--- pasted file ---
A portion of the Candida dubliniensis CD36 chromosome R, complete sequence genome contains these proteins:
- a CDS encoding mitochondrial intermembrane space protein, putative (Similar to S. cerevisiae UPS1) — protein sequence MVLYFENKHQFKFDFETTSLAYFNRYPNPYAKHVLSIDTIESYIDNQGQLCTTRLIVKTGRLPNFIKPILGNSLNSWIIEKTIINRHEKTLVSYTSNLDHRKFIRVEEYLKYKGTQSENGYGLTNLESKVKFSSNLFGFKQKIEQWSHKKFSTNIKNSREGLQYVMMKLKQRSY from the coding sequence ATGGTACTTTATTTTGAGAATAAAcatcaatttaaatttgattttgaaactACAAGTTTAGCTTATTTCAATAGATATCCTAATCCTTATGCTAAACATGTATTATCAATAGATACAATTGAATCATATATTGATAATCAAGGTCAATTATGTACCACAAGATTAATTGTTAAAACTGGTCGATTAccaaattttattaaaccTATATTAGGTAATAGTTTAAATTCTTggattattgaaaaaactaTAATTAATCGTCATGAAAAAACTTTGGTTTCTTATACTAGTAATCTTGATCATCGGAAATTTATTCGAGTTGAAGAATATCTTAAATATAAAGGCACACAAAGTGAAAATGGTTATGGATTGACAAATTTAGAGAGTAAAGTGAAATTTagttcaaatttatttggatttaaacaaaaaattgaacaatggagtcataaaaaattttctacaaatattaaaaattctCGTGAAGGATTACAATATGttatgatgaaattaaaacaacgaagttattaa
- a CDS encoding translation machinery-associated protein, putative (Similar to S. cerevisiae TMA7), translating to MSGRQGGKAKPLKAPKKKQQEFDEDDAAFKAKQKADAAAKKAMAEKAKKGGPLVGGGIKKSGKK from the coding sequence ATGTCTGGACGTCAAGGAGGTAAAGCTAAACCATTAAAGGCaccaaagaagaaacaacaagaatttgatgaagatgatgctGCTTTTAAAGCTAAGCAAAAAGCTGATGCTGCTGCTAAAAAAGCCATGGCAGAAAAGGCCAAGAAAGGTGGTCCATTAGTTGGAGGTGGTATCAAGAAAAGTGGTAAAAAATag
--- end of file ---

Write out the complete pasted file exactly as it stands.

A portion of the Candida dubliniensis CD36 chromosome R, complete sequence genome contains these proteins:
- a CDS encoding mitochondrial intermembrane space protein, putative (Similar to S. cerevisiae UPS1) — protein sequence MVLYFENKHQFKFDFETTSLAYFNRYPNPYAKHVLSIDTIESYIDNQGQLCTTRLIVKTGRLPNFIKPILGNSLNSWIIEKTIINRHEKTLVSYTSNLDHRKFIRVEEYLKYKGTQSENGYGLTNLESKVKFSSNLFGFKQKIEQWSHKKFSTNIKNSREGLQYVMMKLKQRSY from the coding sequence ATGGTACTTTATTTTGAGAATAAAcatcaatttaaatttgattttgaaactACAAGTTTAGCTTATTTCAATAGATATCCTAATCCTTATGCTAAACATGTATTATCAATAGATACAATTGAATCATATATTGATAATCAAGGTCAATTATGTACCACAAGATTAATTGTTAAAACTGGTCGATTAccaaattttattaaaccTATATTAGGTAATAGTTTAAATTCTTggattattgaaaaaactaTAATTAATCGTCATGAAAAAACTTTGGTTTCTTATACTAGTAATCTTGATCATCGGAAATTTATTCGAGTTGAAGAATATCTTAAATATAAAGGCACACAAAGTGAAAATGGTTATGGATTGACAAATTTAGAGAGTAAAGTGAAATTTagttcaaatttatttggatttaaacaaaaaattgaacaatggagtcataaaaaattttctacaaatattaaaaattctCGTGAAGGATTACAATATGttatgatgaaattaaaacaacgaagttattaa
- a CDS encoding translation machinery-associated protein, putative (Similar to S. cerevisiae TMA7), translating to MSGRQGGKAKPLKAPKKKQQEFDEDDAAFKAKQKADAAAKKAMAEKAKKGGPLVGGGIKKSGKK from the coding sequence ATGTCTGGACGTCAAGGAGGTAAAGCTAAACCATTAAAGGCaccaaagaagaaacaacaagaatttgatgaagatgatgctGCTTTTAAAGCTAAGCAAAAAGCTGATGCTGCTGCTAAAAAAGCCATGGCAGAAAAGGCCAAGAAAGGTGGTCCATTAGTTGGAGGTGGTATCAAGAAAAGTGGTAAAAAATag